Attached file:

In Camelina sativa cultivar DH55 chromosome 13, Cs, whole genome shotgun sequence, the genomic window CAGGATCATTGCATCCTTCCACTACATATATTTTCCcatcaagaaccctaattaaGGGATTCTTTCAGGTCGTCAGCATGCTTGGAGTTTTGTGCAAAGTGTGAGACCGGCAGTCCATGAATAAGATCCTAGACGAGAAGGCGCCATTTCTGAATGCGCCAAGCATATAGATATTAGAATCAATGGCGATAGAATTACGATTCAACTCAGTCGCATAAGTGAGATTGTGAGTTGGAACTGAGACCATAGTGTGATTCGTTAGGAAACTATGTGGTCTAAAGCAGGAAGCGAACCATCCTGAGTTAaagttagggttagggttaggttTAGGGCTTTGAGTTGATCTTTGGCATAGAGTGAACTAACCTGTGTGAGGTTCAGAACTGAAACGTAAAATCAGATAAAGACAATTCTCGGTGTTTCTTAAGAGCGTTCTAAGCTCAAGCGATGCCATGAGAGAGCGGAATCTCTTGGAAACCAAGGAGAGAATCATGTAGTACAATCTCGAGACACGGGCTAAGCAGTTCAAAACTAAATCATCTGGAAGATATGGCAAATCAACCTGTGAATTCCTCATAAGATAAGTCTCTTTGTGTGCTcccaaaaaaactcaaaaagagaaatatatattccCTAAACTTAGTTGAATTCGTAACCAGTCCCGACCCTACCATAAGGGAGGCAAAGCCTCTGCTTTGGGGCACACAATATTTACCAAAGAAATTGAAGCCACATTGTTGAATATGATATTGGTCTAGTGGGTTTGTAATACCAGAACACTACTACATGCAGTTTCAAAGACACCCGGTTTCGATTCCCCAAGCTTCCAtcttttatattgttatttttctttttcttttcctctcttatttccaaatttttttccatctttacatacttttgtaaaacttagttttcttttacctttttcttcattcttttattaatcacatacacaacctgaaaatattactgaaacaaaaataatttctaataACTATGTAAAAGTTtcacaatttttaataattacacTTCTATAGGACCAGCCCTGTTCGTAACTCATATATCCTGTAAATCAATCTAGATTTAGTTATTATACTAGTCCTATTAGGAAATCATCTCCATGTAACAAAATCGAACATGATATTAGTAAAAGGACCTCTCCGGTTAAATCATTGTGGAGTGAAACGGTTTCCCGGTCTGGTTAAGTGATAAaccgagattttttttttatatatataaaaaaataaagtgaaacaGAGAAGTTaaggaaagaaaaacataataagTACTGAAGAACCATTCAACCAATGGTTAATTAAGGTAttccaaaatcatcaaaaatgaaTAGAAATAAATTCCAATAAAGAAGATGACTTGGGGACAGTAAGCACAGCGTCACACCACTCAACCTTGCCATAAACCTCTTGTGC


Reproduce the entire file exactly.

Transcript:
In Camelina sativa cultivar DH55 chromosome 13, Cs, whole genome shotgun sequence, the genomic window CAGGATCATTGCATCCTTCCACTACATATATTTTCCcatcaagaaccctaattaaGGGATTCTTTCAGGTCGTCAGCATGCTTGGAGTTTTGTGCAAAGTGTGAGACCGGCAGTCCATGAATAAGATCCTAGACGAGAAGGCGCCATTTCTGAATGCGCCAAGCATATAGATATTAGAATCAATGGCGATAGAATTACGATTCAACTCAGTCGCATAAGTGAGATTGTGAGTTGGAACTGAGACCATAGTGTGATTCGTTAGGAAACTATGTGGTCTAAAGCAGGAAGCGAACCATCCTGAGTTAaagttagggttagggttaggttTAGGGCTTTGAGTTGATCTTTGGCATAGAGTGAACTAACCTGTGTGAGGTTCAGAACTGAAACGTAAAATCAGATAAAGACAATTCTCGGTGTTTCTTAAGAGCGTTCTAAGCTCAAGCGATGCCATGAGAGAGCGGAATCTCTTGGAAACCAAGGAGAGAATCATGTAGTACAATCTCGAGACACGGGCTAAGCAGTTCAAAACTAAATCATCTGGAAGATATGGCAAATCAACCTGTGAATTCCTCATAAGATAAGTCTCTTTGTGTGCTcccaaaaaaactcaaaaagagaaatatatattccCTAAACTTAGTTGAATTCGTAACCAGTCCCGACCCTACCATAAGGGAGGCAAAGCCTCTGCTTTGGGGCACACAATATTTACCAAAGAAATTGAAGCCACATTGTTGAATATGATATTGGTCTAGTGGGTTTGTAATACCAGAACACTACTACATGCAGTTTCAAAGACACCCGGTTTCGATTCCCCAAGCTTCCAtcttttatattgttatttttctttttcttttcctctcttatttccaaatttttttccatctttacatacttttgtaaaacttagttttcttttacctttttcttcattcttttattaatcacatacacaacctgaaaatattactgaaacaaaaataatttctaataACTATGTAAAAGTTtcacaatttttaataattacacTTCTATAGGACCAGCCCTGTTCGTAACTCATATATCCTGTAAATCAATCTAGATTTAGTTATTATACTAGTCCTATTAGGAAATCATCTCCATGTAACAAAATCGAACATGATATTAGTAAAAGGACCTCTCCGGTTAAATCATTGTGGAGTGAAACGGTTTCCCGGTCTGGTTAAGTGATAAaccgagattttttttttatatatataaaaaaataaagtgaaacaGAGAAGTTaaggaaagaaaaacataataagTACTGAAGAACCATTCAACCAATGGTTAATTAAGGTAttccaaaatcatcaaaaatgaaTAGAAATAAATTCCAATAAAGAAGATGACTTGGGGACAGTAAGCACAGCGTCACACCACTCAACCTTGCCATAAACCTCTTGTGC